She blazed forth like a koti of suns, a self-contained ball of fire, wreathed with thousands of flames, like hundreds of fires of time. With gaping mouth and projecting fangs, unassailable, adorned with a braided top-knot and carrying a trident in her hand, she was a ghastly, terrifying sight. Then she was composed, her countenance serene, filled with endless marvels, marked with a digit of the moon shining like a koti of moons. Again she appeared, wearing a crown, holding a mace, adorned with anklets, heavenly garlands and celestial clothing, anointed with divine perfume, carrying conch and discus. She was a beautiful sight, three-eyed, clothed in tiger skin, standing supreme both inside and outside the cosmic egg, the eternal goddess who consists of all shaktis.

Kurma Purana

 There is a place called Gaurikund. To find it one must go far up into the foothills of Himavat, beyond the roads of easy access and the terraced village pathways. It was here that Parvati sat lost in meditative bliss, motionless, in concentration upon her Lord. In a small forest clearing, whose edge dropped steeply down the arboured mountain slope, she reposed, Gauri, fair of face and pure of heart, lips gently smiling with the calm suffusion of her inner joy. The tiny glen in the midst of the tall dark trees and clattering waterfalls seemed aglow with the radiance of her holy occupation. Anyone approaching would have thought himself drawing near to the resting place of a fallen star whose luminosity extended in a silvery aura, lighting up the grass and the foliage of the surrounding trees. But no human eye was nigh to blink in awe at the sight. Only a tiger saw its glow and stealthily moved towards it through the forest shade. Up over the falling ravine and through the rhododendrons between the trees he slowly inched his way along the ground until he arrived at the edge of the clearing. Here he crouched, focussed with unwavering concentration upon what he clearly considered to be his prey. He gazed steadfastly upon Parvati's beauteous form and thought, "Here sits in wait for me my dinner. No finer and more succulent morsel could I ever desire. It has been long since I have eaten, and little did I expect to find such a prize set yielding and fully prepared in my pathway." So saying, the tiger lowered his massive frame yet deeper into the grass and, with eyes riveted upon Parvati's face, fell into a deep and ecstatic contemplation of his intended feast. Locked in this trance of anticipation, he crawled unconsciously forward until he arrived in crouching immobility at the goddess's feet.

 Sitting at Gaurikund absorbed in meditation upon this tale, one is vividly accosted with all the powerful elements of the scene. It is as though one were there watching the goddess and seeing with dread how the enormous beast approaches its unwitting prey. In terror one would observe the saliva drool from the hungry animal's mouth and the red-rimmed eyes seeming to devour before the fact. Suddenly one perceives the scene as though from within the goddess herself. One is locked in deep meditation and yet notices the black and gold hulk slithering towards one. One smells the strong and putrid odour of its open mouth and sees the great eyes fixed upon one's body with an almost loving ferocity. The tiger stops at one's feet and the scene shatters before a blackout of the incomprehensible. The tiger stopped at Parvati's feet and she continued undisturbed in her calm meditation, the serene smile never leaving her radiant face. Even the tiger was part of the imperturbable wholeness of her vision, from which nothing could be excluded. For in her fixed meditation upon the Lord of all creatures, she adored all aspects of his many kingdoms. Seeing the tiger as merely a part of this one intelligence and viewing his approach with the unruffled eye of spiritual insight, she marvelled at the intensity of his concentration upon her own person. She mentally saluted his single-mindedness of purpose, his attitude of worshipful meditation, and her heart expanded with a great love for him, covering him with its warmth and lifting him into a world of bliss. The tiger was transformed. He was overwhelmed with a sense of deep adoration for Parvati and his crouch became a prostration of submission and joyful servitude.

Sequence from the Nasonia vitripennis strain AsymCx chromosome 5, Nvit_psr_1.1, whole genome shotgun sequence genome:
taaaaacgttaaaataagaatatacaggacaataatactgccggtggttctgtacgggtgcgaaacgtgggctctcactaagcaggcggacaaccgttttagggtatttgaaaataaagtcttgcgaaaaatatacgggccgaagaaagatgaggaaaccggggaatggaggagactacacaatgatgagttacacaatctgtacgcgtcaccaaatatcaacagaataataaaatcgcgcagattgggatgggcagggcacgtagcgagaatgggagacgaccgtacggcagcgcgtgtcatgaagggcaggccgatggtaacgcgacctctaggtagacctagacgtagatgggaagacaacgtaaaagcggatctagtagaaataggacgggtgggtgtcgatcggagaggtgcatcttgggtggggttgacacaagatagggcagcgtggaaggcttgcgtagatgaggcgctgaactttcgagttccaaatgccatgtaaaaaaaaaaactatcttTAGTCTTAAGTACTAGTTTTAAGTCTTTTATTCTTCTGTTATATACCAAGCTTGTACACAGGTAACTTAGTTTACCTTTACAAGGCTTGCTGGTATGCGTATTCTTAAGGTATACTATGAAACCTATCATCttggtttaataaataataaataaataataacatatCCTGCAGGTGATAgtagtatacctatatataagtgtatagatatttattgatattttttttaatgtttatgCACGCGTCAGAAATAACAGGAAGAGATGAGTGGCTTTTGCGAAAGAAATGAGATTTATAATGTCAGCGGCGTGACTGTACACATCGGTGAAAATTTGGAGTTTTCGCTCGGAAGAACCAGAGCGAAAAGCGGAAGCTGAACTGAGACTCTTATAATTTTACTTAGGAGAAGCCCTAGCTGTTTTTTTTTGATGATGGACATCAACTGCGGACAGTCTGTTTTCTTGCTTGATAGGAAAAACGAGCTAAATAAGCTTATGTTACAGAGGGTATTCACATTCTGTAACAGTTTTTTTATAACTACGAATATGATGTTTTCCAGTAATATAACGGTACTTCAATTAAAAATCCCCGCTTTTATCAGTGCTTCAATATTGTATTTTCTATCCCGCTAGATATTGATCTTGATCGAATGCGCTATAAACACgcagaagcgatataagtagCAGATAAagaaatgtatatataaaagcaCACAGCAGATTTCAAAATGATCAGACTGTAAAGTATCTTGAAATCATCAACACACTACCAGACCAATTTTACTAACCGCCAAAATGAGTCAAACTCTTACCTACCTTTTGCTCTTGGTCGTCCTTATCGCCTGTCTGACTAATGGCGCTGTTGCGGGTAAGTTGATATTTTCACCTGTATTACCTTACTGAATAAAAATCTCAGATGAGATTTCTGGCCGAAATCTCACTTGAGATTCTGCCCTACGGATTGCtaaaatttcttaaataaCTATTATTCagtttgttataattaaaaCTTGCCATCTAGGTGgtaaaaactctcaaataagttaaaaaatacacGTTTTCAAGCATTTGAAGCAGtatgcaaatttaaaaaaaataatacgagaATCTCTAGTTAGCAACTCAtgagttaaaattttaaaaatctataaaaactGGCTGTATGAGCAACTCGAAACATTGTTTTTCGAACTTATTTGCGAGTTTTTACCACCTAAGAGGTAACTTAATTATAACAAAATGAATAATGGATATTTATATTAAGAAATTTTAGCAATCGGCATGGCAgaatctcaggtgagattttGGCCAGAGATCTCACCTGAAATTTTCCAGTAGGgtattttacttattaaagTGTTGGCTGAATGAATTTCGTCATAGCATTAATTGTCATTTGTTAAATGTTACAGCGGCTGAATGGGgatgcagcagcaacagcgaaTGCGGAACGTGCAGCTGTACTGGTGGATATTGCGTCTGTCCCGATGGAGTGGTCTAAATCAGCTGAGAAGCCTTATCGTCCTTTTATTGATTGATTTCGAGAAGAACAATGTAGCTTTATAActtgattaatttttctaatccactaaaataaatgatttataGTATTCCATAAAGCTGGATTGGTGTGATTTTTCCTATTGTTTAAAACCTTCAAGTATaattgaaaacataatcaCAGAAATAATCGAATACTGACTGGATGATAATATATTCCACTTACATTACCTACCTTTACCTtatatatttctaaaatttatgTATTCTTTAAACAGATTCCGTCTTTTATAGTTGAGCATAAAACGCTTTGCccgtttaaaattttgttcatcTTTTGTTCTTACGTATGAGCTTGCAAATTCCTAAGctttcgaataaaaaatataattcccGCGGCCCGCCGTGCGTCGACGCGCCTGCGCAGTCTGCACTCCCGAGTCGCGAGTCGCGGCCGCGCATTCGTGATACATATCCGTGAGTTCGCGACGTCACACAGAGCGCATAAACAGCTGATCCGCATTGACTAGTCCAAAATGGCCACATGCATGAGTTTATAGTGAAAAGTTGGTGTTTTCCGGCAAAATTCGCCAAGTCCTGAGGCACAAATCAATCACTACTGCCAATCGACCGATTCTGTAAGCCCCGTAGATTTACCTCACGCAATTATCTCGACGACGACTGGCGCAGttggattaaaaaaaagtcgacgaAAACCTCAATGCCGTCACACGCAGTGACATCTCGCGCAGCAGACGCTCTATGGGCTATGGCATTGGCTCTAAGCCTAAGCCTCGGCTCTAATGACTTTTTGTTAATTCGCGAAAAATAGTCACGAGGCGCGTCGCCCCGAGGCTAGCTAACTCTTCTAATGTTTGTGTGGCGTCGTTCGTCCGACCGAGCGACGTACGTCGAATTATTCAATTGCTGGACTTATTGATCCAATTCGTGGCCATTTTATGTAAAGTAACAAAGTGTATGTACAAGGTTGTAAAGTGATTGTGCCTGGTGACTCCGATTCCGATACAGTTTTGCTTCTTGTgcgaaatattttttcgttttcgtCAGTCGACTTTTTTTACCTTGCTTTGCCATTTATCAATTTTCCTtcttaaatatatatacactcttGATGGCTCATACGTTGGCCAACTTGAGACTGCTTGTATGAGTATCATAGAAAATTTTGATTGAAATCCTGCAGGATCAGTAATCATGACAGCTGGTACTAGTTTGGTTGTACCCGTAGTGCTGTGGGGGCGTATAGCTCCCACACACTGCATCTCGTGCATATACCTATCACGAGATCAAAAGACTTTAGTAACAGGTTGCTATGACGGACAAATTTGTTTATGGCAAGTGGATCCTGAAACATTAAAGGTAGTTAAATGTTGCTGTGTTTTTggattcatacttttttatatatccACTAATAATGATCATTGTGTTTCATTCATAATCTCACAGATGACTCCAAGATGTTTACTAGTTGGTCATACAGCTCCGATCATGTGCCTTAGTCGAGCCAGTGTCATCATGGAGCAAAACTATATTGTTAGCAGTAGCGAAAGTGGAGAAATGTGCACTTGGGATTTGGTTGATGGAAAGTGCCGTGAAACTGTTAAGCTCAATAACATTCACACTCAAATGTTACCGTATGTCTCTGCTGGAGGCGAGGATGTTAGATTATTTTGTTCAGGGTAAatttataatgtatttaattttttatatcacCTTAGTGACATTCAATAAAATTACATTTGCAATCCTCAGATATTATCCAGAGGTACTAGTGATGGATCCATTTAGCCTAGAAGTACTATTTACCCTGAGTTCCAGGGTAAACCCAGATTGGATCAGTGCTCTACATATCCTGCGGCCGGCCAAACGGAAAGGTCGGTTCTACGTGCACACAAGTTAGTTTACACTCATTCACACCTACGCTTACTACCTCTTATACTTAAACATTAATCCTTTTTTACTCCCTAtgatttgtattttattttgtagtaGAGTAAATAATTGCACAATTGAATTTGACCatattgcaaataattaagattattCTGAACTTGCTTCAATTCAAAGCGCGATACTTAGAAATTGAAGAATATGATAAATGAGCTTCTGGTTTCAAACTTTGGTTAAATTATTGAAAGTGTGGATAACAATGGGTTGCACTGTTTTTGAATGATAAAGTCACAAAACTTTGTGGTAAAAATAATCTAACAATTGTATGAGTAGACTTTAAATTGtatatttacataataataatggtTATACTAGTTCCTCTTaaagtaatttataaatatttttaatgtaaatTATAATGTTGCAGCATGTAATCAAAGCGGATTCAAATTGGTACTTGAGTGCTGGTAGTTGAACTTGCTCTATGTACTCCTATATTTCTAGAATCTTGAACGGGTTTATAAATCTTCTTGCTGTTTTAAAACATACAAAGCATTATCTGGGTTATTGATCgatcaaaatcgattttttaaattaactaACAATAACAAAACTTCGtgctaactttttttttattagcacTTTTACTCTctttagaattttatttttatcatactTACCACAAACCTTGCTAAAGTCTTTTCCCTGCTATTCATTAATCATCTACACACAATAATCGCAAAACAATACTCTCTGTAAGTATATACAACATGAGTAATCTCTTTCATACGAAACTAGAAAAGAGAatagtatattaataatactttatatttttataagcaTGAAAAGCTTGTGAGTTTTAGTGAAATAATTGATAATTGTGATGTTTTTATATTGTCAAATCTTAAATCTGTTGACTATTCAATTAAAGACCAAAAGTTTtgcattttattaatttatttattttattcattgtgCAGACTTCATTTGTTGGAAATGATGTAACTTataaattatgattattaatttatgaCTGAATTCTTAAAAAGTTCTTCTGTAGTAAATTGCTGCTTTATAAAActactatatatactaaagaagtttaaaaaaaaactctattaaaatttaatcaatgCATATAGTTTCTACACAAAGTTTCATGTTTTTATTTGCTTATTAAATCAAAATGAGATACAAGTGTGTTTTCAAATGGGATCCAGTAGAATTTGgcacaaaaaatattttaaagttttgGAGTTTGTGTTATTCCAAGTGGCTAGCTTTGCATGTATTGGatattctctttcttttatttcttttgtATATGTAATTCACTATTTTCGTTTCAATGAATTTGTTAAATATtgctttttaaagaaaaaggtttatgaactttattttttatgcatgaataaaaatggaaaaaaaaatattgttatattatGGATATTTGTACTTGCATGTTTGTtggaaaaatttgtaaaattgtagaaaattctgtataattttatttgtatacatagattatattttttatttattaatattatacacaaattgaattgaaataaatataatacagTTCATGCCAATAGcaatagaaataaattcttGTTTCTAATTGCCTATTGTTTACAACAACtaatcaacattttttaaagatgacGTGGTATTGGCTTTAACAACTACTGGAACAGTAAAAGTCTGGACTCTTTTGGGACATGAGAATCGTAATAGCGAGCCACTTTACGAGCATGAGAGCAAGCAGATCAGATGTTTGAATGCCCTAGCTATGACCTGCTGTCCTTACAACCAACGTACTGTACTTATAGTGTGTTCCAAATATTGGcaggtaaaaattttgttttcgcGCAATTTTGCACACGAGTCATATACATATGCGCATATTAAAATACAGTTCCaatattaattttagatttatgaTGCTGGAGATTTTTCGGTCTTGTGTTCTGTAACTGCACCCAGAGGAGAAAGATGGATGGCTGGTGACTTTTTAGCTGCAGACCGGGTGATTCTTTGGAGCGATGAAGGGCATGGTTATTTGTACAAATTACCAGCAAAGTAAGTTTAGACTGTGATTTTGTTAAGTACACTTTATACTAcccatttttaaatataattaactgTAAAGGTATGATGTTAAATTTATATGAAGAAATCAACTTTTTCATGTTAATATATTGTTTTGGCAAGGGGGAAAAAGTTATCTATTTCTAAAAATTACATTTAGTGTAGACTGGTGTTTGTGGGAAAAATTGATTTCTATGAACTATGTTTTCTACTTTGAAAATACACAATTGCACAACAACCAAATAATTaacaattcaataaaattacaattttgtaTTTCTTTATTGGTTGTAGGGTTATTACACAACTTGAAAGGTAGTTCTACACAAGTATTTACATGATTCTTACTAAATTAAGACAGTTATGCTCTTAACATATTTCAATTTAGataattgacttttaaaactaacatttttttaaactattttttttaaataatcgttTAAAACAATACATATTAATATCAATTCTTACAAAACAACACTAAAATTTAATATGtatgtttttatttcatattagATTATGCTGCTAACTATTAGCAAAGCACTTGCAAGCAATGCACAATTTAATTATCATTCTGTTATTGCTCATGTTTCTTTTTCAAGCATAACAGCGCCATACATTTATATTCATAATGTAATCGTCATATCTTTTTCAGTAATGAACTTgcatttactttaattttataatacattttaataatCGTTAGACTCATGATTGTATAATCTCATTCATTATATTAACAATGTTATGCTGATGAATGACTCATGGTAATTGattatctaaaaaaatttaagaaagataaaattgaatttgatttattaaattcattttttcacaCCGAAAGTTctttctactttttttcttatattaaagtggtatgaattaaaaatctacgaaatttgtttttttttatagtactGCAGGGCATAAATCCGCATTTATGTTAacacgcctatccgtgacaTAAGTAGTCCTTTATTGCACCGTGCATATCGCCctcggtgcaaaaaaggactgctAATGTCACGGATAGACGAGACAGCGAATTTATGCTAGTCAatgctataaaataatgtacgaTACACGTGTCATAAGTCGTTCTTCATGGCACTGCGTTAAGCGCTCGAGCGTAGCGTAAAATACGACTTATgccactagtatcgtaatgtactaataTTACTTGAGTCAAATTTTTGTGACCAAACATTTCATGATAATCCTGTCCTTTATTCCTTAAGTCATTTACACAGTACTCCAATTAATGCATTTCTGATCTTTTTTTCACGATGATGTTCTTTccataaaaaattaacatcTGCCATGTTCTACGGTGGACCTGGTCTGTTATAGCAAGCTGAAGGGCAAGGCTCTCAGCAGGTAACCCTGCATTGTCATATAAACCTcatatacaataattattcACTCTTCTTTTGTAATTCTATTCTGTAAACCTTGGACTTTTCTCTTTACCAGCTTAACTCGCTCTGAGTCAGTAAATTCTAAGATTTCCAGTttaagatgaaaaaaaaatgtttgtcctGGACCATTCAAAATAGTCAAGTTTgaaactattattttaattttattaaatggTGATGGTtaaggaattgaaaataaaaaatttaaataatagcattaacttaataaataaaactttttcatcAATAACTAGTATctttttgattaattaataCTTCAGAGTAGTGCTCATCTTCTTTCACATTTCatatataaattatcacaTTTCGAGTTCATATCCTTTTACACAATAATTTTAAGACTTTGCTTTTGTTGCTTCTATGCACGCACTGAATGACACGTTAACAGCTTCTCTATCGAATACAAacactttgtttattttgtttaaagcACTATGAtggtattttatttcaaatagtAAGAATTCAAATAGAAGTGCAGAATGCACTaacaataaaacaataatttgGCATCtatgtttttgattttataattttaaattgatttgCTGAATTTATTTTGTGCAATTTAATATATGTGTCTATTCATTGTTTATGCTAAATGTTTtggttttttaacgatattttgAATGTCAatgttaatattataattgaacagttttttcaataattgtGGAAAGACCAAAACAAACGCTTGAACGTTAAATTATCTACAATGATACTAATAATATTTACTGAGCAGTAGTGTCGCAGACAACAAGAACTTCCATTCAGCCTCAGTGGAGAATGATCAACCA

At Gaurikund these wonders come alive. The power of Parvati's meditation lingers in the atmosphere of the place, seeming to inform the very rocks underfoot. And this is not amiss, perhaps, for she was born of the mountain itself. Once, when asked by Shiva why she was hard-hearted, she playfully answered that "this is the nature of those born of a rocky mountain" As daughter of Himavat, hers are the peaks whence the earth's energy flows into the ether, the Meru from whom the world takes its source. Her name is derived from parvata, 'mountain', and where two matched peaks rise together they are identified as her stana or breasts. Thus were the Malaya and Dadura mountains of the ancient Pandyan kingdom described by Kalidasa, along with numerous other peaks of antique and recent times. The symbol is so widespread and seminal a part of consciousness in South Asia that a modern political party there has seen fit to utilize the motif of a sun rising over twin peaks as its emblem. Thousands of people who cannot read and do not comprehend the subtleties of ideological arguments simply vote for the symbol of the goddess when election time comes around. They may not grasp the implications of various political issues, but they know that such peaks are sacred and vivified with cosmic energy. Nor is it any mystery to them why one should not seek to dwell on any summit and why only temples are constructed there.